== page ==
Detachment 600 at East Carolina

East Carolina and the AFROTC

 

Source: Records of the Air Force ROTC Program

Joyner Library Special Collections, University Archives #UA25-15.

Digitized version available online in Joyner Library’s Digital Collections.

Staff Person: Brooke Tolar

Description: Today’s post features a Daily Reflector Press Release draft concerning the establishment of Detachment 600 at East Carolina.  Cadets are currently working with this collection to curate an exhibit commemorating the 70th anniversary of the detachment’s founding.  Visit Joyner Library’s Digital Collections page to view digitized images of items featured in this post.

 

The Air Force and the ROTC

The Air Force ROTC is a program that trains cadets to become Air Force Officers while simultaneously earning a college degree.  The establishment of the United States Air Force and ROTC programs overlap and intertwine at several points. Technically, military training at designated institutions of higher learning (which would later transition into ROTC programs) began with the Land Grant Act of 1862.  Several decades later, the National Defense Act of 1916 officially created and named the Reserves Officer Training Corps (ROTC).  The Air Force, on the other hand, can trace its earliest roots to the Army Signal Corps which established an Aeronautical Division in 1907 and began testing its first airplane in 1908.  As a result, the Army formed a unit dedicated exclusively to aviation in 1913, sending its first air combat unit to the Mexican border in 1916 (the same year that the ROTC was officially named).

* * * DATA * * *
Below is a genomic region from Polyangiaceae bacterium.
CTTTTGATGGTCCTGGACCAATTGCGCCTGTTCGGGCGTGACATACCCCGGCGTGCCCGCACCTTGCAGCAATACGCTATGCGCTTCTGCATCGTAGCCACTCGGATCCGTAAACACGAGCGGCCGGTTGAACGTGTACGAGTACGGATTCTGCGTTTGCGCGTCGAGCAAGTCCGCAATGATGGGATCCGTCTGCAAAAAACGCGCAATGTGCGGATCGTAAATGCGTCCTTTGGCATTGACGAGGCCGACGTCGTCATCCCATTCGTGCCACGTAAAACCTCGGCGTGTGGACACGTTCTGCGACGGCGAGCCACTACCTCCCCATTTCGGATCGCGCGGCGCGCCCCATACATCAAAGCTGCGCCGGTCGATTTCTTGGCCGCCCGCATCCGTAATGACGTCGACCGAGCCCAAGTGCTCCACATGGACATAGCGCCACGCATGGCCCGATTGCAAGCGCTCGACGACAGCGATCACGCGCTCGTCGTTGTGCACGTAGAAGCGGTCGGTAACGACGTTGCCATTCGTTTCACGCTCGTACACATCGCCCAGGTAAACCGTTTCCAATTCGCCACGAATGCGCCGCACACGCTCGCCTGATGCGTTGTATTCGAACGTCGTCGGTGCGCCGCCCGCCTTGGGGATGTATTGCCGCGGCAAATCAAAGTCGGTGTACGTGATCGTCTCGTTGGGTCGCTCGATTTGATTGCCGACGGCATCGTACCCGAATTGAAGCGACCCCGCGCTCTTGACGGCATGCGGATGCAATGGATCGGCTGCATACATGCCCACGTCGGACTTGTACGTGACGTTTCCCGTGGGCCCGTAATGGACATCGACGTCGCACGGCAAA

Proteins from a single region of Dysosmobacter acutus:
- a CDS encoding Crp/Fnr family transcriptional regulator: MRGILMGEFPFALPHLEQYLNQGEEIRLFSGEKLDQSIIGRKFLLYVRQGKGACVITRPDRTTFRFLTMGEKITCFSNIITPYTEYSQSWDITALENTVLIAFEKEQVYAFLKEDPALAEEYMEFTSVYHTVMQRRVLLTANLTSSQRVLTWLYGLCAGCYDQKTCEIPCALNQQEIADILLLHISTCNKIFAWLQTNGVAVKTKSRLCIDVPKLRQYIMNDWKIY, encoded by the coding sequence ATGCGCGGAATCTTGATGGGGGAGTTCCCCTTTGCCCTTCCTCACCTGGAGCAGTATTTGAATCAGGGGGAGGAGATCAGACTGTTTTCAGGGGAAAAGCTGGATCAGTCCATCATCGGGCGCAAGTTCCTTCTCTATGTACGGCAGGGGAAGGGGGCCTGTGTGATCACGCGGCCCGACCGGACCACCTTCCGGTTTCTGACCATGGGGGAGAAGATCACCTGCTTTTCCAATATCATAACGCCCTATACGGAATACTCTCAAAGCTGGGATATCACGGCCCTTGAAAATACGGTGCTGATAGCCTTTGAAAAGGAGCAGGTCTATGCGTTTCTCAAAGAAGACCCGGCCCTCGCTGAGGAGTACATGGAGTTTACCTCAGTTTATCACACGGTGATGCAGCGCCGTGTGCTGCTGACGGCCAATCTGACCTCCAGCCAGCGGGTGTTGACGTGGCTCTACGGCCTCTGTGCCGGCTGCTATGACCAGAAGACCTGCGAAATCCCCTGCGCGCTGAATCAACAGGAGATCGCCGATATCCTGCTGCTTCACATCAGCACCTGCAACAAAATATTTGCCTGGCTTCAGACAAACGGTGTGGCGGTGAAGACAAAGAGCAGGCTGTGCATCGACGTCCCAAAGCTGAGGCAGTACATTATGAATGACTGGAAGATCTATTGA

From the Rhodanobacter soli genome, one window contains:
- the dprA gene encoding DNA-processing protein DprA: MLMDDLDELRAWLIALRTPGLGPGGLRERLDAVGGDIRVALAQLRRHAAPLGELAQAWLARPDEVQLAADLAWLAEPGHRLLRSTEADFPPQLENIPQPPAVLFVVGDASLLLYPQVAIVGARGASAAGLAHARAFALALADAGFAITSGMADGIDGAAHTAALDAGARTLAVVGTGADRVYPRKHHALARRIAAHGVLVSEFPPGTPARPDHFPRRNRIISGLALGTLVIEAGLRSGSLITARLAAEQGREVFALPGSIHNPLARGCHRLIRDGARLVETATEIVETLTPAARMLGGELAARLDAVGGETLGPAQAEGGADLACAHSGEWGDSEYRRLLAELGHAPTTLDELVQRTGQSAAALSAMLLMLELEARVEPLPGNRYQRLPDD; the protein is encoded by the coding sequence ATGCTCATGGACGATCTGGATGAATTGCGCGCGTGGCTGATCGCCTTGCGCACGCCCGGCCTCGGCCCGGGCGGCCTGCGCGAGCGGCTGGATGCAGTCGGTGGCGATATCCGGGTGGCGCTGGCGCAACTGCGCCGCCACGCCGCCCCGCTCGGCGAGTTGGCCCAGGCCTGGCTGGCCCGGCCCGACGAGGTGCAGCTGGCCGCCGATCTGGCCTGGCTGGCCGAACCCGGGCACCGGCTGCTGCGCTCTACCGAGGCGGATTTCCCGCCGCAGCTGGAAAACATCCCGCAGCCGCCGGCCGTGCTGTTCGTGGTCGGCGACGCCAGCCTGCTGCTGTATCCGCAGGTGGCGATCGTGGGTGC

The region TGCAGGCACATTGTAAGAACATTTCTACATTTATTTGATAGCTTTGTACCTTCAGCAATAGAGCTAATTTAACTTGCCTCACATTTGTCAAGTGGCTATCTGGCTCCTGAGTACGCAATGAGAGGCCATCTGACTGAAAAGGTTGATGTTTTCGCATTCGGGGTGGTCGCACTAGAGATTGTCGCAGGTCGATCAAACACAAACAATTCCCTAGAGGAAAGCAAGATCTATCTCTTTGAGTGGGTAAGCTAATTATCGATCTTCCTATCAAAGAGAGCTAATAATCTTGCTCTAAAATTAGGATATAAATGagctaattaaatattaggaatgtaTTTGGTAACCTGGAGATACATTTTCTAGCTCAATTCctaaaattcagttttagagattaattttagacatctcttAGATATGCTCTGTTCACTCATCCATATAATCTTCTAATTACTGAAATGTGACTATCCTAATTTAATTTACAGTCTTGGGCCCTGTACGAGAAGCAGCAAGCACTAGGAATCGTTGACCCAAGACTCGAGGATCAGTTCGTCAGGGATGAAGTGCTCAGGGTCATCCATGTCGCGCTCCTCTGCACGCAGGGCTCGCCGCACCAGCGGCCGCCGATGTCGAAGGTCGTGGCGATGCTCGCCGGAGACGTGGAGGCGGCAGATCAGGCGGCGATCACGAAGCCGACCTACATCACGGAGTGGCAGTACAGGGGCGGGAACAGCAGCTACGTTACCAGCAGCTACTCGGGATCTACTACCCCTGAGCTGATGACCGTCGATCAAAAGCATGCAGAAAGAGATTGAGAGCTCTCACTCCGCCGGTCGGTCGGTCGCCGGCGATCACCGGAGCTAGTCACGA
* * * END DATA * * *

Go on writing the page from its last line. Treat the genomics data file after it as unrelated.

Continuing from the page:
Founding Detachment 600

Although U.S. servicemen conducted warfare from the skies during WWI (1914-1918) and WWII (1939-1945), the United States Air Force was not established as a separate military service until 1947.  East Carolina Teachers College President, Dr. John Decatur Messick, and Lt. Col William Brown formed Detachment 600 the following year.  Brown, subsequently, became the detachment’s first commander. Demonstrating the sense of excitement and support surrounding this new venture, the initial 76 cadets formed a Cadet Club, a Rifle Team, and held the first detachment military ball that year.

Success for Detachment 600

Press Release

Advanced ROTC students attended a 6-week training camp in Orlando, Florida.

This Press Release draft, dated May 1949, emphasized the detachment’s successful first year. It went on to announce that thirty-three advanced students would be attending a six-week training summer camp in Orlando, Florida.  East Carolina’s students were to join five hundred others from fourteen additional institutions of higher education.  Anticipating further interest, the press release instructed applicants to write to the the College Registrar for more information.

As expected, interest in Detachment 600 increased over the coming years.  Enrollment numbers, for example, skyrocketed from 76 to 286 by 1949.  Additionally, the detachment succeeded in more than enrollment numbers.  In 1950, the Fourteenth Air Force rated the detachment “highly satisfactory,” after a two-day inspection. Subsequently, enrollment numbers increased during the 1950s and the 1960s when the detachment averaged a registration of nearly 300 cadets.

In 1958, East Carolina began offering a Flight Instruction Program that provided 36.5 hours of flying time and thirty-five hours of academic instruction.  As a result, certain cadets enjoyed new learning opportunities, enhancing their skills and experiences. Cadets in this program flew a 100 horsepower PA-12.

Angels and Detachment 600